04 June 2005
part of a team that has put together a set of very impressive seminars for SouthernCross Broadcasting. Its purpose? To convince advertisers to target Baby Boomers (give or take a few years).
What knocks me out is that these seminars not only talk about obvious products/services (financial, travel) but feature - surprise, surprise - almost all consumer products and services including household cleaners, food, toiletries, etc.
Such audacity. Advising advertisers to sell everyday products to people over thirty-five. I'm fifty-four, and (according to the advertising and marketing industry) I haven't brushed my teeth, bought laundry soap, purchased a shirt, or taken a shower in almost twenty years. And as far as big ticket items - well, those rabbit ears work just fine on my 13-inch black & white T.V. They just need a nudge and a jiggle every now and then, that's all. And if a new needle is needed for my phonograph, I just get in my '73 Pinto and head over to the Goodwill and, when no one's looking, twist one off of a dusty old turntable and put it in my pocket...Also check out Gill's excellent article, Why Advertisers Keep on Missing Our Target Market.
01 June 2005
And it was one of the reasons I decided to write a book about advertising to Baby Boomers.
If you are at all interested in Business 'n Boomers, the Silicon Valley Boomer Venture Summit is where you should be.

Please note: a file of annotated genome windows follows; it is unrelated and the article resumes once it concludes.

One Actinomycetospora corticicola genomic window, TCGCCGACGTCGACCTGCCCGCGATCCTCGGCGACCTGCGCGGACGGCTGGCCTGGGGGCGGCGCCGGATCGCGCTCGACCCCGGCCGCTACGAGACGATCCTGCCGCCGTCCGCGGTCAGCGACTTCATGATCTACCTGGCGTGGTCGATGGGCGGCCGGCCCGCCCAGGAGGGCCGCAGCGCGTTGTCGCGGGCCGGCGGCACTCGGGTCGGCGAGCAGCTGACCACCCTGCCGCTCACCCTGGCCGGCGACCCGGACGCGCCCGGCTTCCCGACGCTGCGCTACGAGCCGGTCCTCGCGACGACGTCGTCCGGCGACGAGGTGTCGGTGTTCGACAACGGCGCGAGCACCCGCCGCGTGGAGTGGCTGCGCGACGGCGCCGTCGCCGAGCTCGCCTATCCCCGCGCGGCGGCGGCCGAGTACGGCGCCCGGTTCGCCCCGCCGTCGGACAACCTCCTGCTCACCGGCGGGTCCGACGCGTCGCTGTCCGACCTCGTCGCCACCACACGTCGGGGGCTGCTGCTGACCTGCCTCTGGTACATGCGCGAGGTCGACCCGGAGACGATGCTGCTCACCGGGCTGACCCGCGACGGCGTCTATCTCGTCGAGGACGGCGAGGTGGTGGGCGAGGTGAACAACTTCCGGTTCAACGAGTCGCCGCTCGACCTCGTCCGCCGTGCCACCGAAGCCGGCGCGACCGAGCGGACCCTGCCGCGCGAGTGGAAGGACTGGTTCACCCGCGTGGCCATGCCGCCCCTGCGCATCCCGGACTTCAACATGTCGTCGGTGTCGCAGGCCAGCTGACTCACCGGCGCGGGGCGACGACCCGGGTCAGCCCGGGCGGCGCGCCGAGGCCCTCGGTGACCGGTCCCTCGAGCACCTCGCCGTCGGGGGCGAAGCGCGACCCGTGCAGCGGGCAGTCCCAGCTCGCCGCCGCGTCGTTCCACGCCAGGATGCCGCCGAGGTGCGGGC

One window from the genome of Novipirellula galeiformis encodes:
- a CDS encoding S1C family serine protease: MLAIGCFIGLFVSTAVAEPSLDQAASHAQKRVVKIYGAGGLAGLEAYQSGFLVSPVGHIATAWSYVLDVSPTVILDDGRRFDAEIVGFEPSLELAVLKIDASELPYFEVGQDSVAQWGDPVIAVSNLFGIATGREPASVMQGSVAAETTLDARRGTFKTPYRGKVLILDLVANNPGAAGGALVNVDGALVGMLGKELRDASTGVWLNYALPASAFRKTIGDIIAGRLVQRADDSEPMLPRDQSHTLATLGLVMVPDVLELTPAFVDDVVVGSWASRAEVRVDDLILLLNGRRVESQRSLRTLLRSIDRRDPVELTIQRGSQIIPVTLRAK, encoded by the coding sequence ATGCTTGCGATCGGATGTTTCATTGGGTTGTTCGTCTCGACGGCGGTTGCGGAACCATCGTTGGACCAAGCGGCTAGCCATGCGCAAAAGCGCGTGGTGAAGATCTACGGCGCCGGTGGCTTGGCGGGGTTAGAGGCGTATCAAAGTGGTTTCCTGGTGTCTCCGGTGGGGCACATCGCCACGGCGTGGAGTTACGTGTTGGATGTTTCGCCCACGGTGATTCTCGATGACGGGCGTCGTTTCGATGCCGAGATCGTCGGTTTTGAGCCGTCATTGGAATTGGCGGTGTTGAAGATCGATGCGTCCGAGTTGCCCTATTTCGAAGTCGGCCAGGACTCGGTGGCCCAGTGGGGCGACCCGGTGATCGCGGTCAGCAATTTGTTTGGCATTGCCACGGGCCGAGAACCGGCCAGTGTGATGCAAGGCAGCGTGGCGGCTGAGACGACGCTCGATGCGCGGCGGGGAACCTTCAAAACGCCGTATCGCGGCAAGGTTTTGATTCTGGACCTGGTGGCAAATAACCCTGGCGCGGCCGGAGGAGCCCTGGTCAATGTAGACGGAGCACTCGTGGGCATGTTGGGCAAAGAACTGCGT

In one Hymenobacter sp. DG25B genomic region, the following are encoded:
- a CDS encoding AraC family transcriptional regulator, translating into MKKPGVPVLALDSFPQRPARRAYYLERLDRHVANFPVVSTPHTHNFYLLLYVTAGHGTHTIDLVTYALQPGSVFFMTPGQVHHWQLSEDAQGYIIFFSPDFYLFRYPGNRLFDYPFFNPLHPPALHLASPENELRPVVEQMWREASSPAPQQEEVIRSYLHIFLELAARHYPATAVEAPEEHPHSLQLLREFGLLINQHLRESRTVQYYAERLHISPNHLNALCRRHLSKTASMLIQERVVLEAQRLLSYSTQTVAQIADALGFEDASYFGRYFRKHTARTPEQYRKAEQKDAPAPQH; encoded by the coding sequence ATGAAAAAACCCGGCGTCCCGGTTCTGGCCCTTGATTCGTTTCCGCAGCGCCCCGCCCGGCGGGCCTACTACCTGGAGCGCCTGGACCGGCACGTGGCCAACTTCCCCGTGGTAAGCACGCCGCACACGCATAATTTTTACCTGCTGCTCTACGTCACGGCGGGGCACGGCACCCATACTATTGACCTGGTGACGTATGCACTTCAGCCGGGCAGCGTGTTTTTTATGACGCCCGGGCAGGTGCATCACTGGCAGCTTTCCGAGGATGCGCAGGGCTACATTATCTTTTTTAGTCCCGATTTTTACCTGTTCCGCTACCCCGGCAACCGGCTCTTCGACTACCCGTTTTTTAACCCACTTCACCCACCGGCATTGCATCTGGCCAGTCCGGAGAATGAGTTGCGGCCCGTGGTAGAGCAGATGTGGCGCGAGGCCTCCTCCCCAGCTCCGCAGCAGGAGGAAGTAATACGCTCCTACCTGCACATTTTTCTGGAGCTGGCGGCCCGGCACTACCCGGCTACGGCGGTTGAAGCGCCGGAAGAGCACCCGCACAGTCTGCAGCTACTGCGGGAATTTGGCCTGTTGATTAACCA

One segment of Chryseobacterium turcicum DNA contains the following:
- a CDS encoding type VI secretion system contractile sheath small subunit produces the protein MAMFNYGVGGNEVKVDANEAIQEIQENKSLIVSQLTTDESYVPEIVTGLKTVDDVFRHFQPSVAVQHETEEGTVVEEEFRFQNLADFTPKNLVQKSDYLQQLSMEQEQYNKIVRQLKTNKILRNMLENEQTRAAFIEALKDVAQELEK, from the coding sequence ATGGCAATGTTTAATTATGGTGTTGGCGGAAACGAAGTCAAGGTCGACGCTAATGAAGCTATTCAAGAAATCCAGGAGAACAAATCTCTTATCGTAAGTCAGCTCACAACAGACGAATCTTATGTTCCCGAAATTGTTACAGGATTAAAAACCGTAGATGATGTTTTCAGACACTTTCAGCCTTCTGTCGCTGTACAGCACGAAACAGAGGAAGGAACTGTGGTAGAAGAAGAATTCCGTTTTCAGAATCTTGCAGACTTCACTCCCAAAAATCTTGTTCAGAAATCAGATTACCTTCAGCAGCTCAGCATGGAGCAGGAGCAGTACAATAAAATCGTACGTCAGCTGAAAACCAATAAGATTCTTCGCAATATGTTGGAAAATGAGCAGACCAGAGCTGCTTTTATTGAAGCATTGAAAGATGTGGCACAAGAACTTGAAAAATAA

30 May 2005
Peter is one of those 'honest' Flacks (and remember, you're hearing this from an ad hack, so if you're a bit wary about trusting me…oh, well). Mr. Himler's irreverent musings are seasoned with more than a dollop of industry-deprecation (in his postings, he's not afraid to link to places like PR Watch).
An answer of his to a recent comment in his blog:
"There are many, many redeeming aspects of public relations. Richard Edelman (and I) believe that transparency in what we do will be the key to redemption for our industry's reputation. It is one of the reasons I'm penning this blog: to show how PR plays out in what we read and watch."PR is in dire need of a crackerjack, no B*lls**t PR professional. Peter Himler is just the guy for the job.
From AutoWeek a few weeks ago:
Executive departures overshadow launch of redesigned Eclipse … Some say (Dave) Schembri butted heads with the marketing department over how the Eclipse should be marketed. They say market studies showed the car should be aimed at men ages 25 to 40. But Schembri argued for courting baby boomers, too, they say.And a week or so later, it's obvious that Mr. Schembri won:
The primary target customers are singles and married couples aged 25 to 35. The secondary customers are baby boomers with older children and empty nesters looking for a personal car.
AdRants could be touted as the advertising blog, but that somehow sounds rather blah and overblown. It's lots of fun, crammed with up-to-date info and insightful comments about the wacky world of advertising and marketing. A regular stop for me. From their web site:
Adrants was recently named best individual weblog on general marketing and advertising topics by industry publisher MarketingSherpa. The survey was conducted during the month of May with more than 800 MarketingSherpa readers examining and voting on 29 Blogs in six categories.
Other every day stops include Brand Autopsy. I love these guys, John Moore and Paul Williams. No B.S. No pulled punches. And funny.
Although the funniest and most outrageous ad blog around is Hugh MacLeod's gapingvoid. He's trying to get publishers interested in a book idea titled How to Be Creative. I wanna read it. But what I really want is a book of his cartoons.